It was excruciatingly embarrassing. Cringeworthy even.

No one actually got up and ran away, but it would have been understandable and probably appropriate.

I think the only thing keeping us there was the promise of certificates and once we’d got our grubby mitts on them there was no stopping us.

No one really felt like staying on and celebrating afterwards. Coffee was served and drunk in a stunned silence, no one really had an appetite for anything, much less for chocolate mousse or trifle.

By 1pm the hall was empty, except for J and I and a couple of others who stayed to clear up before going our separate ways for the weekend and the rest of the summer.

***

Which brings me back to the weekend.
I never thought I’d spend a weekend playing with poo. But I did. And I even quite enjoyed it.

I have a new raised bed and while the horsepoocompost was already amazing the way we got it, it’s also full of bits of wood and random stuff like clothes pegs, so I’ve been sieving the biggest stuff out. I’m getting a load of topsoil delivered this week so hopefully, by the end of the week, my babies will have new homes by the weekend 🙂

*(not mine, but all the rest)

On crisis cleaning

< or chaos to passable in something like 40 steps >

I Crisis Cleaned as mentioned in my last post. This is “how to make your house presentable in lots of hectic steps” – I’ve grouped them roughly by room/area even though they definitely weren’t done in order. It’s probably not an interesting read (unless you have a good imagination and want to be horrified by how far away I was from having a guest-friendly home), I just wanted to be able to remind my future self how good I can be if/when I get unmotivated:

Balcony – I think starting with the worst and/or most important is generally sensible, especially when you have a deadline to meet. The balcony was therefore top of my list – you can’t barbecue inside, even if you can sit on a sofa in a sea of books and other ‘stuff’.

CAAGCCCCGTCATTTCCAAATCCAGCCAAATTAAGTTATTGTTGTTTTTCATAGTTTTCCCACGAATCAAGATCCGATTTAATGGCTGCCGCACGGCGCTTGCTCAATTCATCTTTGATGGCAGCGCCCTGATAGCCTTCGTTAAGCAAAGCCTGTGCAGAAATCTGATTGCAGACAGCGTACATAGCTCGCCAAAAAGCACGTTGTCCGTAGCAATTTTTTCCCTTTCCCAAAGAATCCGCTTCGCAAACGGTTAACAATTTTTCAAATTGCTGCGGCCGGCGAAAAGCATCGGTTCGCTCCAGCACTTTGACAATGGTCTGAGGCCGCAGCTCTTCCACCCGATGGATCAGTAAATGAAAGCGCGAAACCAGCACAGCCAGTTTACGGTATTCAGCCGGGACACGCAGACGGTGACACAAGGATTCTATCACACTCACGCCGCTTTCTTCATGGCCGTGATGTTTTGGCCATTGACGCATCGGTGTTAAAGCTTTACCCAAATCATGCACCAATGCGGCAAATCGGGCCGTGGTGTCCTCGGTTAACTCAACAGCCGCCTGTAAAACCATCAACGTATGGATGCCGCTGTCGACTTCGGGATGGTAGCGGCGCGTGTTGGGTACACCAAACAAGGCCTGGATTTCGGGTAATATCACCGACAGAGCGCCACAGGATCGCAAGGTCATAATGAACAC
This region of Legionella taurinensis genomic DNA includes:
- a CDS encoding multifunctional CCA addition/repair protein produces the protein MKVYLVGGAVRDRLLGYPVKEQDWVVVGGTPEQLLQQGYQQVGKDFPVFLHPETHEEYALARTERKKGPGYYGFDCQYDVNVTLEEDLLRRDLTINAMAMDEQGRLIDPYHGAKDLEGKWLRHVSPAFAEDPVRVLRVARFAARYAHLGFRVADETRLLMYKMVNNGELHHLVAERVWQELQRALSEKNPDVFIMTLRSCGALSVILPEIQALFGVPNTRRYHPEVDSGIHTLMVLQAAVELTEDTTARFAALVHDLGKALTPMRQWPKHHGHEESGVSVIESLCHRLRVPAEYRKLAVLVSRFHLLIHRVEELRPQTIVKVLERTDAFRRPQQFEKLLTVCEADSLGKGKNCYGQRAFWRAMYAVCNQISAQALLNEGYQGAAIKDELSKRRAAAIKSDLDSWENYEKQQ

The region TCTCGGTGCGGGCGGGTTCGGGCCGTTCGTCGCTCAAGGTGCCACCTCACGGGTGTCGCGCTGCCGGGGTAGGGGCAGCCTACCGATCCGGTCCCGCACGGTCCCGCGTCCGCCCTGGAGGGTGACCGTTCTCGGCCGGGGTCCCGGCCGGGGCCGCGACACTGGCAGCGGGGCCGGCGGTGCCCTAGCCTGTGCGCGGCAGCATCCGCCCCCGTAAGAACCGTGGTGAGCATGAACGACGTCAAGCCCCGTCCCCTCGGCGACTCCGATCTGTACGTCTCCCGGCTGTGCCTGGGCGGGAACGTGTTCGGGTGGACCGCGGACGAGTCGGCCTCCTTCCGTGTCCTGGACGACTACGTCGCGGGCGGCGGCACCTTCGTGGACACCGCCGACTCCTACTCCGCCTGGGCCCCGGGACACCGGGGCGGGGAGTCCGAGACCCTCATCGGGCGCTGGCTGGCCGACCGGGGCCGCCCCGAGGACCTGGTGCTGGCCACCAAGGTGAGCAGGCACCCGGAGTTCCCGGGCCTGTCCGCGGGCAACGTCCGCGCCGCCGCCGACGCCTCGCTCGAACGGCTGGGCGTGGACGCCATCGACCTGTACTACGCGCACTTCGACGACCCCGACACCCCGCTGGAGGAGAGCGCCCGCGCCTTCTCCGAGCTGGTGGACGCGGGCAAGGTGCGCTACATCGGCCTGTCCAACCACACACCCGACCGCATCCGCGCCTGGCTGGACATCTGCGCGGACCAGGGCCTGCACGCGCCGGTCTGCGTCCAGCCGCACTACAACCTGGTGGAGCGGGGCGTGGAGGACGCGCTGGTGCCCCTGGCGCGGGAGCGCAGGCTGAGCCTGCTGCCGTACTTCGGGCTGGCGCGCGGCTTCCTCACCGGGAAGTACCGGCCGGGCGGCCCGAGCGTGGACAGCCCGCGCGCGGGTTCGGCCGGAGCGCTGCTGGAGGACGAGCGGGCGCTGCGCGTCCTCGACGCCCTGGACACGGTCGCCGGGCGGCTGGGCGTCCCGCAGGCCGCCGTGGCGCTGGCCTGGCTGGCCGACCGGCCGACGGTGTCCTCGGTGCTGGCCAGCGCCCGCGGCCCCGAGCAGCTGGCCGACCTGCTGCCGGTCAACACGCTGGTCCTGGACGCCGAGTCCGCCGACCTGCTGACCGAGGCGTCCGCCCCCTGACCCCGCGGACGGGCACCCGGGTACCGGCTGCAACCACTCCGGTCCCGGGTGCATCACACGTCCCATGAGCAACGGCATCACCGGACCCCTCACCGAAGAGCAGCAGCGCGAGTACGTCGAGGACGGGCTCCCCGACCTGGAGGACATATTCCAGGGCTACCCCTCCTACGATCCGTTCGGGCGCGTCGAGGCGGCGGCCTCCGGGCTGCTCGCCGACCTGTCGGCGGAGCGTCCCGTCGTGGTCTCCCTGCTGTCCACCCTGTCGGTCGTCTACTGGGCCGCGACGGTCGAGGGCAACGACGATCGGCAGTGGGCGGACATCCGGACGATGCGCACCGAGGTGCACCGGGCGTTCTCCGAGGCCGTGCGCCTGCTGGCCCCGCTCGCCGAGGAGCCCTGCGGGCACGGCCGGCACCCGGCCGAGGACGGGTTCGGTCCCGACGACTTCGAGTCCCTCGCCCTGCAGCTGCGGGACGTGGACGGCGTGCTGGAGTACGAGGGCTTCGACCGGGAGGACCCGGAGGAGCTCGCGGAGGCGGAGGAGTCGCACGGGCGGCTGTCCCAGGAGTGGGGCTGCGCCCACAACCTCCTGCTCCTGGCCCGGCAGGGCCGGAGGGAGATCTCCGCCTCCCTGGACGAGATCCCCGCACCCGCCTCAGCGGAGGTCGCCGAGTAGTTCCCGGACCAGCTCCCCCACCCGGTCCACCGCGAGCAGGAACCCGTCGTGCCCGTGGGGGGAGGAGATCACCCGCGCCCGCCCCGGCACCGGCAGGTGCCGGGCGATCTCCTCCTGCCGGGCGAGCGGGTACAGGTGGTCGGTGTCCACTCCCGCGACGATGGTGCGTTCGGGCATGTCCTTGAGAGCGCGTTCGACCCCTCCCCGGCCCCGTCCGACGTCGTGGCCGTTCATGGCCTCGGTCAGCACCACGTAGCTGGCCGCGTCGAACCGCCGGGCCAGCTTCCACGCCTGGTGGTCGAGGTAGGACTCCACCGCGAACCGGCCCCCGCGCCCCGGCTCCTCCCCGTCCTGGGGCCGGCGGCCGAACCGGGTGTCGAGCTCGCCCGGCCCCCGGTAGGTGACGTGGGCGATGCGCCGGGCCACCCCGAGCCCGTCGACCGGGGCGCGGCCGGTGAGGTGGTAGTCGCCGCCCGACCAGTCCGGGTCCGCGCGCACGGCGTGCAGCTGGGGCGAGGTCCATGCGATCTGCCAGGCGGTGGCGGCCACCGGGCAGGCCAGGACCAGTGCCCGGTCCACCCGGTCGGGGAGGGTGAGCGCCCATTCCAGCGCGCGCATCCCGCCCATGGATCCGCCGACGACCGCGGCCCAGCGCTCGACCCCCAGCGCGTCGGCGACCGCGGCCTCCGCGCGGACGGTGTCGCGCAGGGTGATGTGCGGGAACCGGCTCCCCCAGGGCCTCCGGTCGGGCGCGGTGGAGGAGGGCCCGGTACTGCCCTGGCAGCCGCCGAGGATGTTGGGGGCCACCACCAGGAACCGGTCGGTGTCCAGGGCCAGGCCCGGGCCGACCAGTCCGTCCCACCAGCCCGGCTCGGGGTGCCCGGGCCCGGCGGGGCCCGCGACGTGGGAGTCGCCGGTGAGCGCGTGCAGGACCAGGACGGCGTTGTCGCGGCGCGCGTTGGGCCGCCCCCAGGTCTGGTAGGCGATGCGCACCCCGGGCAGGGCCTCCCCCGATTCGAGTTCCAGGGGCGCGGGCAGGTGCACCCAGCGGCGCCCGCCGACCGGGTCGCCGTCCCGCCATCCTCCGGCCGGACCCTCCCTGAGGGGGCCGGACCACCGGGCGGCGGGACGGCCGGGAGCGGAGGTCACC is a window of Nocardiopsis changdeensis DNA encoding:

• carried plant pots off one balcony, through my house and onto the other one to make space for an unspecified number of barbecue guests, trying not to drip water on the sofa or step on anything with my less than squeaky-clean boots as I went. The floor needed washing anyway, right?
  • swept the dead-plant-debris into a corner. Having dropped several months’ worth of dead flowers straight onto the floor (too lazy to gather them up each time I deadheaded) it was covered in a thinnish layer of dead brown mush.. I’d also torn out the old plants (deadplanting?) in order to put the bulbs in. And seemingly spilled quite a lot of compost in the process…
  • washed balcony – dry sweeping really didn’t help much – by tipping 2 buckets of water out and splooshing it about with the broom
  • washed table and chairs – how does plastic garden furniture get so gross when you’re not watching??
  • scooped all the plant debris and grott out of the drain and into a bag
  • emptied the rejected birdfood and rotting apples into the bag
  • peeled most of a Theraband off the tiles and threw it away – it smelt funny so I put it out there last year.. Apparently they stick to the tiles and disintergrate if you let them

Bedroom – okay, probably shouldn’t feature next on the list of importance, but it’s furthest away and had the least icky floor, so I figured it would save mop-washings… it didn’t really, but it was fairly quick to do.

  • put rug/mat, under-bed-boxes and the washing basket onto the bed
  • took the washing to the bathroom
  • binned tissues
  • piled books/papers/pens onto bedside table